This will give your kiddos a sense of responsibility. It also helps them feel accomplished since they can celebrate when they complete their tasks.

When it comes to dealing with conflict, sometimes kids aren’t emotionally equipped to make decisions. This is when you can guide your child through their problem and offer different solutions.

You can talk about the potential outcomes of each and then let them decide how they want to handle it.

And when it comes to co-parenting with a narcissist, communication between parents and households may be difficult and lead to conflict. This is why helping your child develop decision-making skills is vital.

Empower your child to make independent choices. This will give them a sense of control in situations where things may be beyond their influence.

Just remember that teaching your kiddo to be independent doesn’t mean they should be thrown to the wolves of life. It’s about giving them the tools and confidence to make well-informed decisions, even if they need a little guidance along the way.

7. Encourage Emotional Expression and Regulation

As they grow up, kids are learning how to deal with complex emotions. The happy, sad, mad of their toddler years isn’t enough to keep up with the complicated feelings that come later.

Along the way, you need to help them learn how to regulate their emotions and express them in a healthy way.

Here are some ways you can help them do that:

Encourage Artistic Expression

Encourage them to explore creative outlets such as drawing or painting. These types of activities provide a non-verbal way for your child to process and express their emotions.

Instead of talking it out (which is something most kids do not like to do), they can externalize their feelings visually and gain a better grasp on their experiences.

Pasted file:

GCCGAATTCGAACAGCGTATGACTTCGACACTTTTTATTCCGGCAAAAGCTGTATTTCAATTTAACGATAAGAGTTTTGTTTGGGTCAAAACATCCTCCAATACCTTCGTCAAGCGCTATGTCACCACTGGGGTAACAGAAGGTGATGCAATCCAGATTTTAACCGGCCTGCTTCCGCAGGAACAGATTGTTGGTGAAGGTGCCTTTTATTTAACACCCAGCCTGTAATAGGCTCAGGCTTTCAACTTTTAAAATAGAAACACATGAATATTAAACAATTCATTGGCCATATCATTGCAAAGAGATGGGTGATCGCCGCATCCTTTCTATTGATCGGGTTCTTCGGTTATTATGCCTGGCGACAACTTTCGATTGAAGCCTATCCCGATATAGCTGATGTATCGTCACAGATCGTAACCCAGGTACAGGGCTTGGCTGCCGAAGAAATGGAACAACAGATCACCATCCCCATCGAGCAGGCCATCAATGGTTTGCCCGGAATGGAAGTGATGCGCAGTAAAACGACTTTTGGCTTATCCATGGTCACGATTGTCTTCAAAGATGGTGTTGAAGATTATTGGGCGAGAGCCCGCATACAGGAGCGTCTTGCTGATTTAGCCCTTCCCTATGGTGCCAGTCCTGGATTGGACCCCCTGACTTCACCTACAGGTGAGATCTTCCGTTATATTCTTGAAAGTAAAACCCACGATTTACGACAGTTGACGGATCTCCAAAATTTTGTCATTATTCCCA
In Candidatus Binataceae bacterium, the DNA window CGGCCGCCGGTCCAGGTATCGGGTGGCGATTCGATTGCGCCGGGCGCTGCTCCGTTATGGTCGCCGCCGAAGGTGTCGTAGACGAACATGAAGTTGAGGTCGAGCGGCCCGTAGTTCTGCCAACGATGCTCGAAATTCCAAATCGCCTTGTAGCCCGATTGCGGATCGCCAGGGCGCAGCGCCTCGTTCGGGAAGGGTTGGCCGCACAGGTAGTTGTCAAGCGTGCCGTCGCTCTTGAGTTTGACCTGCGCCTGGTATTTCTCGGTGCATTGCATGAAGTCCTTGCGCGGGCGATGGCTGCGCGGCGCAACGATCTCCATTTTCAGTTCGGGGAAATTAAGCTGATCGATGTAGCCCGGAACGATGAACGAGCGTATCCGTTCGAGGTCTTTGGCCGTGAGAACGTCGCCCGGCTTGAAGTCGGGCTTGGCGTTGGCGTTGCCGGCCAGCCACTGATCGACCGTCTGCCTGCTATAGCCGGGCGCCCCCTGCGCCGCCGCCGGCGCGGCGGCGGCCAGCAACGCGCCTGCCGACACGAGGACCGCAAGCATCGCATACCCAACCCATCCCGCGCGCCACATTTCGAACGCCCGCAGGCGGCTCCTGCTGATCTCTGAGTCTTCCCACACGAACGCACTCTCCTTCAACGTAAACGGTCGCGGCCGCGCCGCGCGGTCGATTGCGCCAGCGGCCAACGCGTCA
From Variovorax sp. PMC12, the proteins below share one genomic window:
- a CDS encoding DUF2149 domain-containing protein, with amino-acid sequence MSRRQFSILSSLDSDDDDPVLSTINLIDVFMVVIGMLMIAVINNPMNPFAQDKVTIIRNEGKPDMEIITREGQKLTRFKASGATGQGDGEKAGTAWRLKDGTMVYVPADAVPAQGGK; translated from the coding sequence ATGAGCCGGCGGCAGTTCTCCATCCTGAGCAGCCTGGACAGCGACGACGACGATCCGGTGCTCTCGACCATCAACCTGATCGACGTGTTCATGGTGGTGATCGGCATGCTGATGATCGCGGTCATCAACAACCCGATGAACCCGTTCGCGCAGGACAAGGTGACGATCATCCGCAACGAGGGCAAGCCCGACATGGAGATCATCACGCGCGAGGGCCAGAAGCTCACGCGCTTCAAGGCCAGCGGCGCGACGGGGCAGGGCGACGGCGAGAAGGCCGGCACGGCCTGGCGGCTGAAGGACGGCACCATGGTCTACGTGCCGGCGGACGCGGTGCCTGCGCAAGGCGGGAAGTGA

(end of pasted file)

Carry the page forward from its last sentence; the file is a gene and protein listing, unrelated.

Introduce Journaling

Show your kiddo what journaling is and how it’s a form of self-reflection. Writing down thoughts and emotions is a therapeutic outlet for children (and grown-ups, too!).

Encourage your child to write about both their struggles and their achievements. A journal should be a place to express all emotions, good and bad.

Teach Mindfulness Practices

Teach your child simple mindfulness and relaxation techniques, like deep breathing, yoga, and meditation.

These activities help to develop self-awareness and emotional regulation. They help rewire the brain to deal with stress and conflict in a calmer and more controlled way.

Engage in Physical Activities

Start doing physical activities as a family. Exercise, in any form, releases endorphins, which positively influence mood and overall well-being.

Go for a family walk or bike ride, or have a dance party in your living room! Physical activity is a great way to release pent-up emotions.

Parallel Parenting and Raising Resilient Kids

So there you go! With some guidance and love, you can easily help your child develop resiliency.

Just remember that it all starts with you! As you become more resilient in your situation, your child is going to take notice and follow suit.

Encouraging the of the stuff is just going to help your kiddo succeed later in life!

How about you? How do you help your child deal with tough situations? Share your insight in the comments below! ⬇️⬇️⬇️